Editor’s note: This summer, Star columnist Greg Hansen is counting down the top 10 of just about everything related to Tucson sports. Today’s list: The top 10 single-season UA baseball records.
Before the 1952 Arizona baseball season, a scout from the Pittsburgh Pirates arrived in Tucson and offered catcher/first baseman Lloyd Jenney a $12,000 bonus and a minor-league contract.
The Star reported that UA athletic director Pop McKale “chased the scout away and told him not to come back.”
Jenney was 23, a former Army paratrooper who met a Tucsonan while stationed in Japan. Even though Jenney grew up in Ohio, he was persuaded to play baseball at Arizona, then coached by Frank Sancet.
In his first season at Arizona, 1951, Jenney hit .346. But in ’52, Jenney took it to another level. He hit .484, possibly the most unassailable single-season record in Arizona baseball history.
In the 65 baseball seasons to follow, no Pac-12 player hit higher than .463. That was Washington State’s John Olerud, who batted .463 in 1988 and went on to play 17 MLB seasons, amassing 2,239 career hits.
Jenney’s record isn’t recognized by the Pac-12 because the UA played in the Border Conference in 1951 and 1952.
Critics contend Jenney didn’t play against top competition, but the Wildcats of ’52 played 14 games against older, more established ballplayers from Marine, Navy and Air Force bases. Nor did 1952 collegians have the advantage of using aluminum-based bats, or those of composite materials.
With an old wood bat, Jenney was hitting .456 when Arizona was sent to Texas to play the Longhorns in a best-of-3 NCAA regional. Jenney hit .533 that weekend, improving his average to .484. The only Wildcat to challenge that mark was Marty Hurd, who hit .473 in 1957. In the modern era, Dillon Baird hit .433 for Andy Lopez’s 2009 club.
Of the scores of season records in the UA record books, Jenney’s .484 will likely be the most difficult to erase. Here’s our Top 10:
1. Lloyd Jenney hits .484 in 1952. Jenney was selected to the All-American second team after the ’52 season, then the highest honor in school history. He played seven years of minor-league baseball, reaching Class AA.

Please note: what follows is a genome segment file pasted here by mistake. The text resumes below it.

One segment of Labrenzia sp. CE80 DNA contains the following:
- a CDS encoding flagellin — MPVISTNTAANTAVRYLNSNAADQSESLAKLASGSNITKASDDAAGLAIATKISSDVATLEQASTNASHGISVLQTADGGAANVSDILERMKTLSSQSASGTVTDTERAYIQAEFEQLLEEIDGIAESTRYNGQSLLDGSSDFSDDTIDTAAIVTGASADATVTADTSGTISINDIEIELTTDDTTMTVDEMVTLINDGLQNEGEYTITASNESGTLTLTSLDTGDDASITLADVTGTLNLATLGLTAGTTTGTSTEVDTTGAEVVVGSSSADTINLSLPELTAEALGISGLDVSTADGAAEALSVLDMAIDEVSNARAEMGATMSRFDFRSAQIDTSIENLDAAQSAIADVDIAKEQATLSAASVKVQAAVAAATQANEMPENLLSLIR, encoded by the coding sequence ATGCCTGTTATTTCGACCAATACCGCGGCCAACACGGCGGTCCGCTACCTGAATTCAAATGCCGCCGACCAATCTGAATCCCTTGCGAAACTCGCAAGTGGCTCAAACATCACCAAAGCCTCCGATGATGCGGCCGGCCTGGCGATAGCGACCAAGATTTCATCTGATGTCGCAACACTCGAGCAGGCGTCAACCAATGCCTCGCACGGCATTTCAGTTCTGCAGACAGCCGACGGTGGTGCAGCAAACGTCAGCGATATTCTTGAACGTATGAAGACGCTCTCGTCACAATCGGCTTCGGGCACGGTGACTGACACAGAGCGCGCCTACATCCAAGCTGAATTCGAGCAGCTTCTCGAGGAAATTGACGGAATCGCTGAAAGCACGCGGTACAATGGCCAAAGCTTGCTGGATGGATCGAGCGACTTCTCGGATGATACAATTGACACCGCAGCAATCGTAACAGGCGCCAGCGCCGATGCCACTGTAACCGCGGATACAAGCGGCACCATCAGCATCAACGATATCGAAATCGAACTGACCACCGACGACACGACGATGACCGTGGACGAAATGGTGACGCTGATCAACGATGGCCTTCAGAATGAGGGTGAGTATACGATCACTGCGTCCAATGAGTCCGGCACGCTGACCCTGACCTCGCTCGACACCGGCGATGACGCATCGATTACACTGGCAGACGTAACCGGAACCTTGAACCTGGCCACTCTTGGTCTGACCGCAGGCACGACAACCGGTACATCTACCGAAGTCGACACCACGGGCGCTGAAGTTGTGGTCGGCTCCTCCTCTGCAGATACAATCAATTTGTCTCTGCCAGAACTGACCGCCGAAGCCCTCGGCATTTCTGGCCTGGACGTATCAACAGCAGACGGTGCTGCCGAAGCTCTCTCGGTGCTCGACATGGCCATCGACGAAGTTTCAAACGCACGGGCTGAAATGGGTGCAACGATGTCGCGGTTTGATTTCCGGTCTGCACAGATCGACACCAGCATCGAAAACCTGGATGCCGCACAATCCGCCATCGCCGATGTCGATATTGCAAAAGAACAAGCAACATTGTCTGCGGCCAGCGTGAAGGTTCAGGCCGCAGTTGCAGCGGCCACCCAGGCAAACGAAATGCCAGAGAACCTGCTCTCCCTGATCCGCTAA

2. John Fouse pitches six shutouts in 1965. Fouse was recruited to play football at Penn State, Florida State and USC — and was later drafted by both the Cleveland Indians and Philadelphia Eagles — and is probably the top two-sport athlete in UA history. In ’65, he pitched four shutouts in succession (40 innings) and finished 12-2 with a 1.84 ERA. By comparison, this year’s UA team pitched three shutouts, but all were combinations between starters and relievers. The Wildcats did not pitch a shutout in 2004, 2000, 1986 (a year they won the national championship) and 1984. Competition? Fouse once struck out ASU’s Reggie Jackson, Rick Monday and Sal Bando in a game. Complete games are a rarity in college baseball, given composition of bats and limited pitch counts. Fouse’s record seems safe forever.
3. Ron Hassey drives in 86 runs in 1974. Then a sophomore from Tucson High, Hassey is also No. 2 in a season, driving in 84 runs in the 1976 national championship year. Terry Francona challenged the record, driving in 84 when Arizona won the 1980 College World Series. This year’s top NCAA RBI total was 84 by Gavin Sheets of Wake Forest.
4. Scott Erickson wins 18 games in 1989. An almost untouchable record; when iron-man Kurt Heyer pitched Arizona to the 2012 World Series title, he won 13 games.
5. Shelley Duncan, 24 home runs in 2001. Since Duncan’s big year, the UA’s two leading home run seasons were 20 by C.J. Ziegler in 2008 and 15 by Bobby Dalbec in 2016. Arizona hit only eight home runs as a team in 2014.
6. Donnie Lee goes 15-0 in 1956. The longtime major-leaguer can rest easy about losing this record. Since his UA days, the only pitcher with a double-figure undefeated record was Jon Meloan, 10-0, in 2004.
7. Dave Stegman scores 91 runs in 1976. Consider this: When Arizona won the 2012 World Series, Robert Refsnyder led Arizona with 66 runs scored.
8. Dan Schneider strikes out 186 batters in 1962. No one in college baseball struck out more than 156 this season. The closest UA pursuer in 50 years is Preston Guilmet, who struck out 146 in 2007.
9. Tommy Hinzo steals 45 bases in 1986. This year’s highest total in NCAA baseball was 39. Hinzo is also second in UA history with 43 in 1985. The stolen base no longer appears to be a priority in college baseball.
10. Rich Hinton posts a 1.07 ERA in 1969. Incredibly, Oregon State’s Luke Heimlich bettered Hinton’s ERA this year, with an 0.76 mark in the Beavers’ 27-3 Pac-12 season. UA pitcher Cameron Ming had a 2.78 ERA this season.
Contact sports columnist Greg Hansen at 520-573-4362 or firstname.lastname@example.org. On Twitter: @ghansen711